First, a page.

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“Children can’t wait any longer” for action to be taken against poverty

The stark reality of poverty in Northern Ireland is “children can’t wait any longer,” the Children’s Commissioner has told the Inquiry into Child Poverty in Northern Ireland at the Public Accounts Committee.

Chris Quinn told MLAs at the committee on Thursday (June 20) that no child should have to worry about where their parents are finding the money to pay for their next meal.

The Commissioner said: “Poverty is one of the main priorities for NICCY, and my team and I had identified that before coming into post.

“The effect of poverty is devastating. I have visited many communities, and it is a disgrace that in times of crisis, children’s rights suffer disproportionately.

“It is deeply concerning the delay on implementing an anti-poverty strategy and the impact it is having. There have been very little sustained improvements from 2016 regarding poverty, and that is terribly worrying.”

The Commissioner also told the inquiry that the current models of strategy development, delivery and reporting are not fit for purpose in terms of delivering real outcomes on the ground.

He added that the Government needs to listen to children and young people as well as organisations who work closely with children and families who experience poverty.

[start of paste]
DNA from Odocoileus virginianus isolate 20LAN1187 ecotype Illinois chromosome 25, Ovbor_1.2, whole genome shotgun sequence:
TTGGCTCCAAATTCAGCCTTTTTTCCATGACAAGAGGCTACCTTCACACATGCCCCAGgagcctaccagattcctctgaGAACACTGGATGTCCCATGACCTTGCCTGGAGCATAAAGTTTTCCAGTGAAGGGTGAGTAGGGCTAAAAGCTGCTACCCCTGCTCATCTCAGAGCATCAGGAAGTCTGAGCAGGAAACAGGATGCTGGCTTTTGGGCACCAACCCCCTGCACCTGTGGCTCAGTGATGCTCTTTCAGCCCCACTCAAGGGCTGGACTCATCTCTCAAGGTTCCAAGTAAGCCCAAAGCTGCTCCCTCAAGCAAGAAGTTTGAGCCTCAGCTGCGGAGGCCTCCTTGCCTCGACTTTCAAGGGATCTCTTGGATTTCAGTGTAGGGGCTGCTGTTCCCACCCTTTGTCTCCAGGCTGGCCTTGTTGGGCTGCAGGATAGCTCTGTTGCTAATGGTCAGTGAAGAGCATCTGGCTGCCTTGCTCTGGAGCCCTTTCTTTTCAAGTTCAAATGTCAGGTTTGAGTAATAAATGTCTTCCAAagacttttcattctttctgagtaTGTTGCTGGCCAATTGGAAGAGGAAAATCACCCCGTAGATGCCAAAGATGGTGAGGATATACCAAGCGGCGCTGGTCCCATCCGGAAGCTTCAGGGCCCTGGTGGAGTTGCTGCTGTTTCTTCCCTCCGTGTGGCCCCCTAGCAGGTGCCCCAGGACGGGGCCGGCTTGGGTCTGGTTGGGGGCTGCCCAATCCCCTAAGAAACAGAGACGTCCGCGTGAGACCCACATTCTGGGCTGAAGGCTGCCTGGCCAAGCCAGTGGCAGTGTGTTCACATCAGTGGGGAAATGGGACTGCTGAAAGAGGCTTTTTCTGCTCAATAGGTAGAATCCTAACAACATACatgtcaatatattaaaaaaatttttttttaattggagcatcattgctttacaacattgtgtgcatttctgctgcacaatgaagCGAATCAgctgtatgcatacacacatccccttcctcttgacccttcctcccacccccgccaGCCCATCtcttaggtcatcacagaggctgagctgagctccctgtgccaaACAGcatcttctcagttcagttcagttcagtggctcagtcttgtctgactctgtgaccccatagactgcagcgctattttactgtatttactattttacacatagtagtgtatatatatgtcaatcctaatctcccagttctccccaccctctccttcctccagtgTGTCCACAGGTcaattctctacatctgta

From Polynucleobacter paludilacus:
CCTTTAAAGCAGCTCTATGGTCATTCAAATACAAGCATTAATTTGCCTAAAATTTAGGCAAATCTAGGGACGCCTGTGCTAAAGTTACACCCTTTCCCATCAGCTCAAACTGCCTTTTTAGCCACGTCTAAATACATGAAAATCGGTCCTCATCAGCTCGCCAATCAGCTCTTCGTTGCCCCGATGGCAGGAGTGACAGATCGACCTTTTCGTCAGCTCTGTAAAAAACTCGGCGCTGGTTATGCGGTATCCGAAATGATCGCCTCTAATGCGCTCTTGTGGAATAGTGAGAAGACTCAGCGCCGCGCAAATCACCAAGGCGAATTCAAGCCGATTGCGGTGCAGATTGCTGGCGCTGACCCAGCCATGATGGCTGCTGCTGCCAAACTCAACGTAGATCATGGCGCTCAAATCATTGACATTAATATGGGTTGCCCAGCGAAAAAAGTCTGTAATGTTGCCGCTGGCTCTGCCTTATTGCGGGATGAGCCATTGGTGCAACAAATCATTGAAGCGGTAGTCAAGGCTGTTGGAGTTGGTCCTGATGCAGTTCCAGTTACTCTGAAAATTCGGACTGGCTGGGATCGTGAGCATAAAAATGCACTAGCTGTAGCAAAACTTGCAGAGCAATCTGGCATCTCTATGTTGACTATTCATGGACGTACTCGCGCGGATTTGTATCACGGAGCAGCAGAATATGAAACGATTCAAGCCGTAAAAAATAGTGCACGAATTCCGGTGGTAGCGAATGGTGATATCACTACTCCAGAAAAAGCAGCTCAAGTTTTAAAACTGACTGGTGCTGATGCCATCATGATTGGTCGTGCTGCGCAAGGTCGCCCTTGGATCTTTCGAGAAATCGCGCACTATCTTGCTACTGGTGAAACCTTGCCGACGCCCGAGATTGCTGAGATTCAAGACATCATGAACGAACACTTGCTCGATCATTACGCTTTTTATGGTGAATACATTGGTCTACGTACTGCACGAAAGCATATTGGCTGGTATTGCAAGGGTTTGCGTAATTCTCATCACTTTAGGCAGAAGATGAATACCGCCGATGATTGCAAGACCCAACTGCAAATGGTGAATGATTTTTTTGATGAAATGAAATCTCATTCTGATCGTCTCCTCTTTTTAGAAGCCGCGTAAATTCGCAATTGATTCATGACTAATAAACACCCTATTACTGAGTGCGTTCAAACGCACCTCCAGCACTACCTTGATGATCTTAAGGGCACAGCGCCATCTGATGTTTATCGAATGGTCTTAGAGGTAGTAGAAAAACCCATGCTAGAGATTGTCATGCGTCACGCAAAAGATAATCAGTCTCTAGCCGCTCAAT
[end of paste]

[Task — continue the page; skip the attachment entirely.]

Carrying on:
Chris said: “According to recent figures from the Department for Communities (DfC), one in four children are living in poverty and that is not an accident – it is a political choice. The resources are not being directed to children and, with early intervention and better investment of public resources, we can lift children out of poverty.

“Why is this not a priority for the Executive – there is no reason for it to be delayed. When requirements to develop and implement strategies are set in legislation, this reflects an absolute commitment to their delivery.

“However, in practice when there is inaction or delay in response to statutory requirements, there appear to be few repercussions.”

The Commissioner concluded: “This is about children and families, it’s their lives that we want to make a difference to.

“When I am speaking with children, they are worrying about the cost of food and where their mummy and daddy will get the money from to buy food and pay bills. This should never be the case.

“Poverty is a solvable problem, and children don’t have time to wait any longer for action to be taken.”